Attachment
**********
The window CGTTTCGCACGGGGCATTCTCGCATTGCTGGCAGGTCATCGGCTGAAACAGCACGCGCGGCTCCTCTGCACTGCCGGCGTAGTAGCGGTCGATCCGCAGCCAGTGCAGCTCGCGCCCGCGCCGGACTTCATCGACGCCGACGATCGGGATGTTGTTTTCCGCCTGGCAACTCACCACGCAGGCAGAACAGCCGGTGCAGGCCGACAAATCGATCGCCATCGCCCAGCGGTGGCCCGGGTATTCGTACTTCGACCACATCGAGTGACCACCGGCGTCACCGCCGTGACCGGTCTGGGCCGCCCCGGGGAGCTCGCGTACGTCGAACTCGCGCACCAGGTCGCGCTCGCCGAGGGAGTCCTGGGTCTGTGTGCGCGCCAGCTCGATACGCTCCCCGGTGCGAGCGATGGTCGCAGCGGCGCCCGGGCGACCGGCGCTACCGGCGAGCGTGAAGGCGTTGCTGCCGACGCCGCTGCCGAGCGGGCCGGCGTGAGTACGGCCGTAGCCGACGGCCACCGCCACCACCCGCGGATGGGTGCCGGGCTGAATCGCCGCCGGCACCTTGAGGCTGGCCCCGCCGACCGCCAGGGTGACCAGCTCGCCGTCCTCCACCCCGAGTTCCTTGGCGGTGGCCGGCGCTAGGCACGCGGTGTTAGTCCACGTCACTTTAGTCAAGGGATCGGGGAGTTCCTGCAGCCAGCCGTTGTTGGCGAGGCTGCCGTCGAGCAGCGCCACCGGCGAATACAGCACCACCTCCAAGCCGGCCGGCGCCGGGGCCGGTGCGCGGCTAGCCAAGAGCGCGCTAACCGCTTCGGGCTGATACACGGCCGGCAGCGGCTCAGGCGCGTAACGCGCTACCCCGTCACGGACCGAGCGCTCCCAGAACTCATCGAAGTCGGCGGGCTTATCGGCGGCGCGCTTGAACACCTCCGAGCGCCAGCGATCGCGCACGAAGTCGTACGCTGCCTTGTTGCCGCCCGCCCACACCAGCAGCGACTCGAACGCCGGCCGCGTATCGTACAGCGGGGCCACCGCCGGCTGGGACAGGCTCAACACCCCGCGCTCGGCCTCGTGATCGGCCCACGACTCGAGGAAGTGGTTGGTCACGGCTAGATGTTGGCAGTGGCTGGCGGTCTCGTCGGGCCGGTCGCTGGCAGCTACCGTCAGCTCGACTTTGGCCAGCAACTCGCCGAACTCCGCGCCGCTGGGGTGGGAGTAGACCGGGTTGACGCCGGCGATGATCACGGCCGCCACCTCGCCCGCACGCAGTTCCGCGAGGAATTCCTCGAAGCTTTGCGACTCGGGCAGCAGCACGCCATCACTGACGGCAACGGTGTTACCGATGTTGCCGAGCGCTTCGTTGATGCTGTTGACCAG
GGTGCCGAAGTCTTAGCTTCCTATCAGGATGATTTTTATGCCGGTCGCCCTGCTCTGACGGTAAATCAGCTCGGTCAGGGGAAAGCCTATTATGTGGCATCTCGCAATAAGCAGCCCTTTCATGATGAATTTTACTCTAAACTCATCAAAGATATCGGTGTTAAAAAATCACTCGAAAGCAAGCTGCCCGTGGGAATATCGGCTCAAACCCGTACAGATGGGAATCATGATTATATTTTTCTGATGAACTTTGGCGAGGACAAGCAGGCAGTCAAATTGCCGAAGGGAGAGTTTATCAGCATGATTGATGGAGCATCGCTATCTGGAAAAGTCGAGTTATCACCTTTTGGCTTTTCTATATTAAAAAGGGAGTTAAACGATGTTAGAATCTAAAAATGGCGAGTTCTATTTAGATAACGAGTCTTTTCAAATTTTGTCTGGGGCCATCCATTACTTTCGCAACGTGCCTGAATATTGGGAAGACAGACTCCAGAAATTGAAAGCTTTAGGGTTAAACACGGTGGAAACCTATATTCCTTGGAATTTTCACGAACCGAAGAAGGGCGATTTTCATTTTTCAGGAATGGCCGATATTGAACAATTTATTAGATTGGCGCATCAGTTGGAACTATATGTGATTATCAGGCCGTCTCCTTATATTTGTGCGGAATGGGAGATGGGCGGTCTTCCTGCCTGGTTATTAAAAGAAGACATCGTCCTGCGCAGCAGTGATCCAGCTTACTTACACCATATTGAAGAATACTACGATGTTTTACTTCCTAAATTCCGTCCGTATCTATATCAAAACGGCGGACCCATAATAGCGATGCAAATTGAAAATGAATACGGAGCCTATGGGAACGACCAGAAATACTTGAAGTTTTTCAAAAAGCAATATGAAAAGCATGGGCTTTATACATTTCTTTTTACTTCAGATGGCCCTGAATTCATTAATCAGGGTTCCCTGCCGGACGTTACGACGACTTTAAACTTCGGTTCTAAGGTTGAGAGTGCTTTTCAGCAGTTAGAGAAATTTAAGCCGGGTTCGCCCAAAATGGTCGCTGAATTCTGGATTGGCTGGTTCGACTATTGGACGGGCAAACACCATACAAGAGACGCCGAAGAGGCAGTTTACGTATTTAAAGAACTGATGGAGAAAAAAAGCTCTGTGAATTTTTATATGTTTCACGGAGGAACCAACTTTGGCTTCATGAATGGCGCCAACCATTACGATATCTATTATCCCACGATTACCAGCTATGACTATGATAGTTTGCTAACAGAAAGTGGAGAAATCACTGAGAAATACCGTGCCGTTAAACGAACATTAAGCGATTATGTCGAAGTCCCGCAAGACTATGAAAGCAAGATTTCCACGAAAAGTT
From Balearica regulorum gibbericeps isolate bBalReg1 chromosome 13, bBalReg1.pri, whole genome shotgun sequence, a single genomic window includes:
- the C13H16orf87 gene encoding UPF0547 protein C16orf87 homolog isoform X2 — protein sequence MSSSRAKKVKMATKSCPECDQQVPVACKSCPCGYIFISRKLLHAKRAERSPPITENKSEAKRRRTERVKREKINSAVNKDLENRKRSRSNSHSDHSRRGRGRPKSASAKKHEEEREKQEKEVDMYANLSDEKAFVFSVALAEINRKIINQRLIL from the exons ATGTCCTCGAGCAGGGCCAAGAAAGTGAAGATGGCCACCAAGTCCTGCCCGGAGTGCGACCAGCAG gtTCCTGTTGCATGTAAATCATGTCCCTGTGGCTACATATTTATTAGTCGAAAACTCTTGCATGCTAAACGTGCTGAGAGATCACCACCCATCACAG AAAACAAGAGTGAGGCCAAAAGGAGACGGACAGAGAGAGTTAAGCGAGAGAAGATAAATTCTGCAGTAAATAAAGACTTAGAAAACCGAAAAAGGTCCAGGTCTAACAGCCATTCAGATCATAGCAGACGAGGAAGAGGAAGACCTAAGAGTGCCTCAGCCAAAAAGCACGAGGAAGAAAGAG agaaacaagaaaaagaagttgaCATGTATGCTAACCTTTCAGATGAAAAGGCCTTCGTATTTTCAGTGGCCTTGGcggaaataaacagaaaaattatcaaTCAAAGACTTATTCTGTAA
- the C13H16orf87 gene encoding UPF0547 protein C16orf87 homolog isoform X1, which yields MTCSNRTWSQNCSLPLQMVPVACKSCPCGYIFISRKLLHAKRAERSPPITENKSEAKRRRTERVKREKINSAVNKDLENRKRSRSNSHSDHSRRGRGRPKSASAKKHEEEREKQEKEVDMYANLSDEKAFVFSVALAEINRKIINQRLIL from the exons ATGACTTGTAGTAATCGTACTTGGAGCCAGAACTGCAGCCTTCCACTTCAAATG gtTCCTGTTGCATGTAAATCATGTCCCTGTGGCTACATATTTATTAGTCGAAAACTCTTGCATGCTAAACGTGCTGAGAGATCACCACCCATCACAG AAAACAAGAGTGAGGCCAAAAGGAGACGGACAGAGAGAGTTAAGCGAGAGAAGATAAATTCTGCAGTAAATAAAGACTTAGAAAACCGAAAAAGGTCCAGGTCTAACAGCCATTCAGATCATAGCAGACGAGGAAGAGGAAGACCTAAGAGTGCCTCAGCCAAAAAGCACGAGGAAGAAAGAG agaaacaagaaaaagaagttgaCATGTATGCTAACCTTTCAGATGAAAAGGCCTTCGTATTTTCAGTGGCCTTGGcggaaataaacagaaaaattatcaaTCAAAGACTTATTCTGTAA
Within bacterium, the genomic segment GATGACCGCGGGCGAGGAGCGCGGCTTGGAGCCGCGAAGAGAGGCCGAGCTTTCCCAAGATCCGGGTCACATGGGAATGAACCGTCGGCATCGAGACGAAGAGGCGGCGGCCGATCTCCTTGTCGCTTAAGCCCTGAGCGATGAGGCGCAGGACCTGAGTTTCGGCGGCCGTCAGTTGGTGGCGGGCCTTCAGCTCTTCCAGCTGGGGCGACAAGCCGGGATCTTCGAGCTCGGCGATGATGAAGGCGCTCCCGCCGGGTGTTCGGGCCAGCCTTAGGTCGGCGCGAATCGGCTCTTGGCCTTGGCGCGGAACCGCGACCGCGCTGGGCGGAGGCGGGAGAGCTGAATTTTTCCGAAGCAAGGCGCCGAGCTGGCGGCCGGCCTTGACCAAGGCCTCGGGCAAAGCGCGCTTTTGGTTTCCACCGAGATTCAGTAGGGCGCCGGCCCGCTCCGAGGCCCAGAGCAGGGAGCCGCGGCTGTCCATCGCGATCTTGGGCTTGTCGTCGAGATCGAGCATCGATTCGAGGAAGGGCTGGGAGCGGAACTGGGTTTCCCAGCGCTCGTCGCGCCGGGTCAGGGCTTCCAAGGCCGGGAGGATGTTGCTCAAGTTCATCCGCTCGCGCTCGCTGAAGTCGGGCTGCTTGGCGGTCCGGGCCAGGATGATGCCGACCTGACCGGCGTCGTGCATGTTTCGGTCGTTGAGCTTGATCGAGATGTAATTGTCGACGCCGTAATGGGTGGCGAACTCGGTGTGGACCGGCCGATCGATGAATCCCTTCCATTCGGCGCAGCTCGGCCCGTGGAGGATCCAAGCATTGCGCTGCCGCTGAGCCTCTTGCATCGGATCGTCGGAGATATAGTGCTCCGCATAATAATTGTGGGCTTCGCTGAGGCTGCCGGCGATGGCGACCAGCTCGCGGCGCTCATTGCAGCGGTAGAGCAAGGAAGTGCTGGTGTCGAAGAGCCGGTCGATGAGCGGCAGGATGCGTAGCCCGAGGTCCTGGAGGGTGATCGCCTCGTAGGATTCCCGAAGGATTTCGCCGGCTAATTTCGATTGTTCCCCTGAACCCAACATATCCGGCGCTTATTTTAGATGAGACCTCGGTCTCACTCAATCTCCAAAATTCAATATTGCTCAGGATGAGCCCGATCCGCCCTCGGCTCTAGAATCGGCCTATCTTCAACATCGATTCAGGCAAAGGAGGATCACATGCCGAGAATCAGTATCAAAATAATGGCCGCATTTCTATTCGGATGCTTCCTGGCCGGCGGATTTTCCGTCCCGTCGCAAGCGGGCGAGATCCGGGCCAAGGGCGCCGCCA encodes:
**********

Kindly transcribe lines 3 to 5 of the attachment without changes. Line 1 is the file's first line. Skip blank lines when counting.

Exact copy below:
From Balearica regulorum gibbericeps isolate bBalReg1 chromosome 13, bBalReg1.pri, whole genome shotgun sequence, a single genomic window includes:
- the C13H16orf87 gene encoding UPF0547 protein C16orf87 homolog isoform X2 — protein sequence MSSSRAKKVKMATKSCPECDQQVPVACKSCPCGYIFISRKLLHAKRAERSPPITENKSEAKRRRTERVKREKINSAVNKDLENRKRSRSNSHSDHSRRGRGRPKSASAKKHEEEREKQEKEVDMYANLSDEKAFVFSVALAEINRKIINQRLIL from the exons ATGTCCTCGAGCAGGGCCAAGAAAGTGAAGATGGCCACCAAGTCCTGCCCGGAGTGCGACCAGCAG gtTCCTGTTGCATGTAAATCATGTCCCTGTGGCTACATATTTATTAGTCGAAAACTCTTGCATGCTAAACGTGCTGAGAGATCACCACCCATCACAG AAAACAAGAGTGAGGCCAAAAGGAGACGGACAGAGAGAGTTAAGCGAGAGAAGATAAATTCTGCAGTAAATAAAGACTTAGAAAACCGAAAAAGGTCCAGGTCTAACAGCCATTCAGATCATAGCAGACGAGGAAGAGGAAGACCTAAGAGTGCCTCAGCCAAAAAGCACGAGGAAGAAAGAG agaaacaagaaaaagaagttgaCATGTATGCTAACCTTTCAGATGAAAAGGCCTTCGTATTTTCAGTGGCCTTGGcggaaataaacagaaaaattatcaaTCAAAGACTTATTCTGTAA
- the C13H16orf87 gene encoding UPF0547 protein C16orf87 homolog isoform X1, which yields MTCSNRTWSQNCSLPLQMVPVACKSCPCGYIFISRKLLHAKRAERSPPITENKSEAKRRRTERVKREKINSAVNKDLENRKRSRSNSHSDHSRRGRGRPKSASAKKHEEEREKQEKEVDMYANLSDEKAFVFSVALAEINRKIINQRLIL from the exons ATGACTTGTAGTAATCGTACTTGGAGCCAGAACTGCAGCCTTCCACTTCAAATG gtTCCTGTTGCATGTAAATCATGTCCCTGTGGCTACATATTTATTAGTCGAAAACTCTTGCATGCTAAACGTGCTGAGAGATCACCACCCATCACAG AAAACAAGAGTGAGGCCAAAAGGAGACGGACAGAGAGAGTTAAGCGAGAGAAGATAAATTCTGCAGTAAATAAAGACTTAGAAAACCGAAAAAGGTCCAGGTCTAACAGCCATTCAGATCATAGCAGACGAGGAAGAGGAAGACCTAAGAGTGCCTCAGCCAAAAAGCACGAGGAAGAAAGAG agaaacaagaaaaagaagttgaCATGTATGCTAACCTTTCAGATGAAAAGGCCTTCGTATTTTCAGTGGCCTTGGcggaaataaacagaaaaattatcaaTCAAAGACTTATTCTGTAA